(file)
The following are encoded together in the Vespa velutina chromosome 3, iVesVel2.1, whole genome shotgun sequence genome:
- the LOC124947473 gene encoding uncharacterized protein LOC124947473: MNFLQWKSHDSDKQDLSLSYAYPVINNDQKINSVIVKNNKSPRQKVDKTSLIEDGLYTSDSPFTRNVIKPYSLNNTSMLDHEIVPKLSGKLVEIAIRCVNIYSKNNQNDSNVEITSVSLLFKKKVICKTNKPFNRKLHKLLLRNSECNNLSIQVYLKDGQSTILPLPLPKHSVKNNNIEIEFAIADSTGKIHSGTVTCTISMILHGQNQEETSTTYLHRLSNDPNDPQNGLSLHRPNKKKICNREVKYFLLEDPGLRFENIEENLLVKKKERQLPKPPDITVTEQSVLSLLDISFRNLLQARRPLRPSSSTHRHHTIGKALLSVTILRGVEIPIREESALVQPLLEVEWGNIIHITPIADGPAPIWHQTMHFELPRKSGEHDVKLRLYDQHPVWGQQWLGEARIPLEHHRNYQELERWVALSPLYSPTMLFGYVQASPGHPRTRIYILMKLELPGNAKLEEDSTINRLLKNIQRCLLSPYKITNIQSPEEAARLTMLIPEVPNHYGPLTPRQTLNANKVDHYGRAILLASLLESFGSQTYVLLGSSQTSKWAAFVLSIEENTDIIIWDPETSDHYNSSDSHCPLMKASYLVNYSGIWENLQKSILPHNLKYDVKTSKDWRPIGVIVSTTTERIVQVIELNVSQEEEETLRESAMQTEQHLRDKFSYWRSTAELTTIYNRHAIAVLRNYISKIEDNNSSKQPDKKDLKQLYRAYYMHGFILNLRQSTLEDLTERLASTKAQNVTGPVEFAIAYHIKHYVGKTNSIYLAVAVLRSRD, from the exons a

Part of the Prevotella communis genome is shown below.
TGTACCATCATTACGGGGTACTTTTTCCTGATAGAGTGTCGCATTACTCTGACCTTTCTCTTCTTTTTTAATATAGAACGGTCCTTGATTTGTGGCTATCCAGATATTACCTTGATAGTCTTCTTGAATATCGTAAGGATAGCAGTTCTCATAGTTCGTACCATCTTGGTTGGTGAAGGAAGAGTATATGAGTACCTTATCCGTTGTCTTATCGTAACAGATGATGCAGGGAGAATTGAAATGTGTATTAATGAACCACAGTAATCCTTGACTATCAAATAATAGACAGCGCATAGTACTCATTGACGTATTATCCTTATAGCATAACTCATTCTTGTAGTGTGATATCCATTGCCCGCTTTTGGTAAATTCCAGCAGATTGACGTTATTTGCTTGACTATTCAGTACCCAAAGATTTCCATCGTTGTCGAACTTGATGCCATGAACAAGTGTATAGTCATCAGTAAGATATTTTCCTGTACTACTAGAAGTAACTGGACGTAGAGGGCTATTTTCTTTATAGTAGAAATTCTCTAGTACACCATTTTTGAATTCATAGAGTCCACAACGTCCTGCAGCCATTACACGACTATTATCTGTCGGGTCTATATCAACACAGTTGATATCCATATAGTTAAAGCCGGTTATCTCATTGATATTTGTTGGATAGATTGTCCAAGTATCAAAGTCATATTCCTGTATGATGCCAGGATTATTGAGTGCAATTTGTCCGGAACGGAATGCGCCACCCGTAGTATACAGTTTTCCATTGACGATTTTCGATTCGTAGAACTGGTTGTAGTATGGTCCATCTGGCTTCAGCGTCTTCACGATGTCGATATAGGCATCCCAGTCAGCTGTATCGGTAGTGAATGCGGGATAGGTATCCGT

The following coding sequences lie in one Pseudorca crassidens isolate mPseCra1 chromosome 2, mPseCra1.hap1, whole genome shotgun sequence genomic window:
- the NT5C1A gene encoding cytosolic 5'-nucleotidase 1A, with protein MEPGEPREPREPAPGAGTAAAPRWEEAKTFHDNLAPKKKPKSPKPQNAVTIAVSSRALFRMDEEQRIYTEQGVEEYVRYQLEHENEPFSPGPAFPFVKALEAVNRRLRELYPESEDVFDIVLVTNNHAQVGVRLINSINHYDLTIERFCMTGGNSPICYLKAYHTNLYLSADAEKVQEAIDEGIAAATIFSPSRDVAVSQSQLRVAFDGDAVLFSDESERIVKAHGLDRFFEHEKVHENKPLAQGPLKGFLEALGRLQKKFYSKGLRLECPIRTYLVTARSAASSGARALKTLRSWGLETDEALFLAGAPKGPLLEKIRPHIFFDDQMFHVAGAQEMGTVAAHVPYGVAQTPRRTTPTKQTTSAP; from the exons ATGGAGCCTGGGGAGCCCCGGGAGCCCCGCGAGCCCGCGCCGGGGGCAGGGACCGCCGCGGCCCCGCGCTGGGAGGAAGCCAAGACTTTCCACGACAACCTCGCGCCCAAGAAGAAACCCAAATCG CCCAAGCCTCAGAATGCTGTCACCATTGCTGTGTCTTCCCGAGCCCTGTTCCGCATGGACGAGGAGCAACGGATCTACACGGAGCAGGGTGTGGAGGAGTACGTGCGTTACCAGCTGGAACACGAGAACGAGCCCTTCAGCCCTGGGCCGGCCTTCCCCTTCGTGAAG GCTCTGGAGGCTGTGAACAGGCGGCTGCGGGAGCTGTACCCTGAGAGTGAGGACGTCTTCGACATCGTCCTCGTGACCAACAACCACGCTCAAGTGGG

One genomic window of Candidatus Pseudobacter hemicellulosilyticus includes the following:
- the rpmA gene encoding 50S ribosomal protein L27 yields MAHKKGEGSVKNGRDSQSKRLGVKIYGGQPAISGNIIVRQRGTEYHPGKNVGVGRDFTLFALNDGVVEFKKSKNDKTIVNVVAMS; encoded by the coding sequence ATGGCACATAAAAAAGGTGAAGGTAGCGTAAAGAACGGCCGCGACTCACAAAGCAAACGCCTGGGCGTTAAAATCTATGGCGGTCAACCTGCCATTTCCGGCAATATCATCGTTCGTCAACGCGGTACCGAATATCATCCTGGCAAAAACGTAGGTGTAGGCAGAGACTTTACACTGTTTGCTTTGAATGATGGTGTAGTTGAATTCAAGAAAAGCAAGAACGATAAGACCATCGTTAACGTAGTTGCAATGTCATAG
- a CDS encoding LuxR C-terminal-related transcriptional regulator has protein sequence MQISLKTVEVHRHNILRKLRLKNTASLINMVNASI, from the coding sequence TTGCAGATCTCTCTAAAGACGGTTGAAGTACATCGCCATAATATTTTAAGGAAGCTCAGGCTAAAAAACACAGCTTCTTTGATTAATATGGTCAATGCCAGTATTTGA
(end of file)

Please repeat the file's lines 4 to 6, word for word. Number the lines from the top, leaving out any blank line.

TGTACCATCATTACGGGGTACTTTTTCCTGATAGAGTGTCGCATTACTCTGACCTTTCTCTTCTTTTTTAATATAGAACGGTCCTTGATTTGTGGCTATCCAGATATTACCTTGATAGTCTTCTTGAATATCGTAAGGATAGCAGTTCTCATAGTTCGTACCATCTTGGTTGGTGAAGGAAGAGTATATGAGTACCTTATCCGTTGTCTTATCGTAACAGATGATGCAGGGAGAATTGAAATGTGTATTAATGAACCACAGTAATCCTTGACTATCAAATAATAGACAGCGCATAGTACTCATTGACGTATTATCCTTATAGCATAACTCATTCTTGTAGTGTGATATCCATTGCCCGCTTTTGGTAAATTCCAGCAGATTGACGTTATTTGCTTGACTATTCAGTACCCAAAGATTTCCATCGTTGTCGAACTTGATGCCATGAACAAGTGTATAGTCATCAGTAAGATATTTTCCTGTACTACTAGAAGTAACTGGACGTAGAGGGCTATTTTCTTTATAGTAGAAATTCTCTAGTACACCATTTTTGAATTCATAGAGTCCACAACGTCCTGCAGCCATTACACGACTATTATCTGTCGGGTCTATATCAACACAGTTGATATCCATATAGTTAAAGCCGGTTATCTCATTGATATTTGTTGGATAGATTGTCCAAGTATCAAAGTCATATTCCTGTATGATGCCAGGATTATTGAGTGCAATTTGTCCGGAACGGAATGCGCCACCCGTAGTATACAGTTTTCCATTGACGATTTTCGATTCGTAGAACTGGTTGTAGTATGGTCCATCTGGCTTCAGCGTCTTCACGATGTCGATATAGGCATCCCAGTCAGCTGTATCGGTAGTGAATGCGGGATAGGTATCCGT

The following coding sequences lie in one Pseudorca crassidens isolate mPseCra1 chromosome 2, mPseCra1.hap1, whole genome shotgun sequence genomic window:
- the NT5C1A gene encoding cytosolic 5'-nucleotidase 1A, with protein MEPGEPREPREPAPGAGTAAAPRWEEAKTFHDNLAPKKKPKSPKPQNAVTIAVSSRALFRMDEEQRIYTEQGVEEYVRYQLEHENEPFSPGPAFPFVKALEAVNRRLRELYPESEDVFDIVLVTNNHAQVGVRLINSINHYDLTIERFCMTGGNSPICYLKAYHTNLYLSADAEKVQEAIDEGIAAATIFSPSRDVAVSQSQLRVAFDGDAVLFSDESERIVKAHGLDRFFEHEKVHENKPLAQGPLKGFLEALGRLQKKFYSKGLRLECPIRTYLVTARSAASSGARALKTLRSWGLETDEALFLAGAPKGPLLEKIRPHIFFDDQMFHVAGAQEMGTVAAHVPYGVAQTPRRTTPTKQTTSAP; from the exons ATGGAGCCTGGGGAGCCCCGGGAGCCCCGCGAGCCCGCGCCGGGGGCAGGGACCGCCGCGGCCCCGCGCTGGGAGGAAGCCAAGACTTTCCACGACAACCTCGCGCCCAAGAAGAAACCCAAATCG CCCAAGCCTCAGAATGCTGTCACCATTGCTGTGTCTTCCCGAGCCCTGTTCCGCATGGACGAGGAGCAACGGATCTACACGGAGCAGGGTGTGGAGGAGTACGTGCGTTACCAGCTGGAACACGAGAACGAGCCCTTCAGCCCTGGGCCGGCCTTCCCCTTCGTGAAG GCTCTGGAGGCTGTGAACAGGCGGCTGCGGGAGCTGTACCCTGAGAGTGAGGACGTCTTCGACATCGTCCTCGTGACCAACAACCACGCTCAAGTGGG